When not making films, actor Shia LaBeouf is busy gaining popularity for his performance artworks, the latest of which are being displayed at Liverpool's Fact Gallery. The Transformers star along with two collaborators – Finnish artist Nastja Säde Rönkkö and Briton Luke Turner –will answer calls from the public "to touch their souls".
The #TouchMySoul project started on 10 December and will continue until 13 December. People can visit the gallery and watch the three artists in action or can watch it via stream live here.
The Touchmysoul website has explained the motive behind the exhibition as: "In a world where we use Instagram and Twitter 'likes' to assess who and what is important, and fame is just a click away, what impact is the internet really having on how we think about ourselves and those around us?"
LaBeouf was encouraged to get into performance art by Nyphomaniac director Lars von Trier. In 2014, he attended the premiere of the film wearing a paper bag over his head, with the words "I am not famous anymore" written on it.
For #IAmSorry, he sat at an LA gallery wearing a similar paper bag and allowed people to come up and spend time with him. For the #MetaMarathon the Transformers star ran 144 laps of the Stedelijk Museum in Amsterdam in purple Spandex, holding a baton with anyone who wanted to run alongside him.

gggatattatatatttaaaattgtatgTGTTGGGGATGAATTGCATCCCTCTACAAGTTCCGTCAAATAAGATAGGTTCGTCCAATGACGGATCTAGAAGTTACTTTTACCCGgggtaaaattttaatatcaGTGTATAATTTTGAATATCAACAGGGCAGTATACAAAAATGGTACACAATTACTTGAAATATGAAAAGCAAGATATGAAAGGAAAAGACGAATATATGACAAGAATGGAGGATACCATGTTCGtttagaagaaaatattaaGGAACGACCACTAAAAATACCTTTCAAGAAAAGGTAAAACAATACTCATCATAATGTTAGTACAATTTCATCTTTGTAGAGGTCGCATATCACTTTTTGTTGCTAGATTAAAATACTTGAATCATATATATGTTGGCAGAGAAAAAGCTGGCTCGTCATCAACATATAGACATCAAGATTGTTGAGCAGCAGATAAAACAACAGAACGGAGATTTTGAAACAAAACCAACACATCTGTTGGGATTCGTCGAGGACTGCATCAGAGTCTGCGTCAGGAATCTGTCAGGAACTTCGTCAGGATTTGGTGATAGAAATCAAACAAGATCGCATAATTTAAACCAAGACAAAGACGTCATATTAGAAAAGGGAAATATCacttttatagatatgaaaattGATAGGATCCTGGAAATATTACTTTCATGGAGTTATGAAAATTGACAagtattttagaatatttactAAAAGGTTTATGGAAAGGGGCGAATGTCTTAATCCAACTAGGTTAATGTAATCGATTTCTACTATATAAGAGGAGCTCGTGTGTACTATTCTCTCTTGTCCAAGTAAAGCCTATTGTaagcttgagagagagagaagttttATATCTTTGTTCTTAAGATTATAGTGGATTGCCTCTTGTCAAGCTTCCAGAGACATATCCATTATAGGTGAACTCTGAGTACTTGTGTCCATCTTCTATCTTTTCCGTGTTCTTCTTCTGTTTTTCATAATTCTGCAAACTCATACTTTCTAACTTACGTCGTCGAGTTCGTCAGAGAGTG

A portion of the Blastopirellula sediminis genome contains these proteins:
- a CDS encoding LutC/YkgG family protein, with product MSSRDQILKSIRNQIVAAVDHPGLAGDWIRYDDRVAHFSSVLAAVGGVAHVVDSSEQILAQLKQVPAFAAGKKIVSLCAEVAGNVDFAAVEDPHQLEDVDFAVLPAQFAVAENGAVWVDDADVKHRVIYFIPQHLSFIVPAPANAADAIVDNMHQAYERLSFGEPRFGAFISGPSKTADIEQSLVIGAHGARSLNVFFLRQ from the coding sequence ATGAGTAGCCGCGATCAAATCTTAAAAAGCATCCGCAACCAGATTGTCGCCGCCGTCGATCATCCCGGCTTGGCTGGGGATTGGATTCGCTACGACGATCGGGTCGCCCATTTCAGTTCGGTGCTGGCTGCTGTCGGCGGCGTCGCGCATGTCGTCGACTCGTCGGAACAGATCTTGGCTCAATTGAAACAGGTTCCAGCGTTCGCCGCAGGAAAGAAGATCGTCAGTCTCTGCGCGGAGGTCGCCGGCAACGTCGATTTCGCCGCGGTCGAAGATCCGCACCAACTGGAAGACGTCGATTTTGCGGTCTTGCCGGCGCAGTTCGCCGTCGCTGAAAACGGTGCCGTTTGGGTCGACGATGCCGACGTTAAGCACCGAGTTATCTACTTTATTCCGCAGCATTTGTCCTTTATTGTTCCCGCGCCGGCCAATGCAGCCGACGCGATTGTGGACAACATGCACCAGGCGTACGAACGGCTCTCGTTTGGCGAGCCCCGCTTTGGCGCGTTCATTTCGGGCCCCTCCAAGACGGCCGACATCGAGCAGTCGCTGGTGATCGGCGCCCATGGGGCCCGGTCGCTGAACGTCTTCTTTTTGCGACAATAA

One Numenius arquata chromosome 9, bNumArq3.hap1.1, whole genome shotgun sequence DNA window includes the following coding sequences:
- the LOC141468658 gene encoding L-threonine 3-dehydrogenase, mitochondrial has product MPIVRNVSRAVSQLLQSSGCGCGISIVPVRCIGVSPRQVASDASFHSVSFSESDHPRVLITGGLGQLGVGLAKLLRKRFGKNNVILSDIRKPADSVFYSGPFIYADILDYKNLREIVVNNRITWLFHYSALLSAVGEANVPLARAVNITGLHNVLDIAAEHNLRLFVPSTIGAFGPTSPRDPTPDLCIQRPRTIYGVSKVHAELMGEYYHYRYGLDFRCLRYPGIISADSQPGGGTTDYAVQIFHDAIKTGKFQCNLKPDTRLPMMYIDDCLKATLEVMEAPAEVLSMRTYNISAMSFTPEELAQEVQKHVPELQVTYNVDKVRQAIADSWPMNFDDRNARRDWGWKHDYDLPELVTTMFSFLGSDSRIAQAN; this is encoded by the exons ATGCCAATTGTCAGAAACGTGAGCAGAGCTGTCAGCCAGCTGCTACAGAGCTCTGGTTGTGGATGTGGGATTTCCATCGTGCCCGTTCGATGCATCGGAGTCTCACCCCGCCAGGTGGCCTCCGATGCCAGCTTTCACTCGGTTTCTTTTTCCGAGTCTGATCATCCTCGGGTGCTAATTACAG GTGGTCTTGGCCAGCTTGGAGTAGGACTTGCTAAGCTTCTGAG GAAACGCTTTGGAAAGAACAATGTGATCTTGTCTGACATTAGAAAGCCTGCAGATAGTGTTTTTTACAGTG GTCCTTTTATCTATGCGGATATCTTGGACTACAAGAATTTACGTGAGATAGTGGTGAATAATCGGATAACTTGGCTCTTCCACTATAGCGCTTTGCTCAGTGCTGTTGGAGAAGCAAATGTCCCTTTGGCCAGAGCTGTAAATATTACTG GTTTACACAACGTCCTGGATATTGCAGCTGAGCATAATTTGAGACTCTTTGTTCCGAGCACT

His last project #AllMyMovies saw LaBeouf spend three days and nights (60 hours) in a New York theatre watching all his films in reverse order.
People waited 17 hours outside the cinema for a chance to join the actor in his movie marathon. "It was really nice to be sitting watching Indiana Jones and feeling all this shame about the movie, and to have somebody come up and nudge me on the shoulder and say, 'It wasn't your fault.' You leave the theatre and strangers feel like family. I was walking down the street today and someone offered me a bagel. Films don't do that for you. Films separate you," The Guardian quoted the actor as saying.
While the performances have been mocked by many, who have labelled them as stunts and rip-offs, the Wall Street: Money Never Sleeps actor does not seem to be fazed. "There's an animalistic urge to express love that I can't express in film," he said. "That's why I turned to performance art, because it's just about the process. It's all aired out."